Silver Bay (by Jojo Moyes)

I do like it when I discover a new author whose work I enjoy. Even better when I find that her books are all different, yet very appealing. This is my impression, so far, of Jojo Moyes, an English writer who has several published titles. I am slowly collecting them.

'Silver Bay' is mostly set in Australia. It features Liza and her daughter Hannah who live with Liza’s Aunt Kathleen, at a small beach hotel. It’s popular with tourists - in a low-key kind of way - for observing whales and dolphins, although there’s a worrying tendency to attract noisy boats that scare away the marine life.

There’s some mystery about Liza’s past; she suffered immense heartbreak shortly before arriving at Kathleen’s, and we soon discover what that was about, although without details at first. But it doesn’t quite explain why Liza is so very protective about Hannah, not even allowing her to go out on the boats - although Hannah regularly does.

Then a smartly suited man from England arrives. Mike is uncomfortable at first, feeling out of place. He quickly makes friends with Hannah, and is quite attracted to Liza, but attracts some bad feeling, particularly when the locals discover just why he’s there...

‘Silver Bay’ is written from several different perspectives, a technique that works well, giving a bit of background to each of the main characters, letting us see inside their heads, and understanding something of their motivation. The characterisation is good; I found myself becoming quite fond of Hannah, and also Kathleen, although it was harder to be sympathetic with Liza despite the trauma she suffered in the past.

However, it took me quite some time to get into this book. Perhaps it’s that my ecological tendencies are mostly theoretical; while I don’t wish to see harm done to any creatures, I don’t actually have any interest at all in marine life boats, and a lot of the early part of the story was woven around these themes. Other parts of the story involved business ventures and attempts to manipulate investors... and I found those even less interesting.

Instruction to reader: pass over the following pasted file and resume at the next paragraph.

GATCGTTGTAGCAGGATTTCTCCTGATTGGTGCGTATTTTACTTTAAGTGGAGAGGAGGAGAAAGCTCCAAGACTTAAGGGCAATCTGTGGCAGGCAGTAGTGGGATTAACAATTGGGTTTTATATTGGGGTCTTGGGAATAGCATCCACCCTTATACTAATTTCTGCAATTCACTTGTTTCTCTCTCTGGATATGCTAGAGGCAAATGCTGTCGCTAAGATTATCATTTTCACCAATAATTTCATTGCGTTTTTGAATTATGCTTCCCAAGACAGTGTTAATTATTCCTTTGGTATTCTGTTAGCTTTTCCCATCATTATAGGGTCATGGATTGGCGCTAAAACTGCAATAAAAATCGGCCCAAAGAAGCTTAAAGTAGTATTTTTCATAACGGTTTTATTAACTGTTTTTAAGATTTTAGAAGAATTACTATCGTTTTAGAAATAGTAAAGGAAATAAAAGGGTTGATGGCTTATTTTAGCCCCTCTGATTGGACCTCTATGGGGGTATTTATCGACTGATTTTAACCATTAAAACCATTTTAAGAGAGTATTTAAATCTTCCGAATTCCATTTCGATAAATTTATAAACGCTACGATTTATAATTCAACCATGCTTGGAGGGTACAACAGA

And yet, slowly, I found myself drawn into the lives of this small community. As the businessman Mike found that he was starting to be accepted, so I found myself caring more about these people and their everyday lives. By the time I was about half way through, I was totally hooked. When there’s a major crisis scene, I was gripped, almost unable to put the book down. When we finally learn the details of Liza’s past, I had tears in my eyes. Even more so later on...

Jojo Moyes has a great writing style that drew me in, kept me reading, and made me believe in her story, even at the end when - if I’m entirely honest - reality felt a little suspended, leading to a most satisfactory conclusion. Things came together just a bit too tidily for reality, but by then I didn’t care. I like a happy ending, even if it doesn’t reflect typical real life.

All in all, I liked this very much... and immediately put a couple more of this author’s books on my wishlist.

Highly recommended.

First published in 2007, 'Silver Bay' is available in both paperback and Kindle form in both the UK and US.

Review copyright Sue's Book Reviews, 6th June 2013

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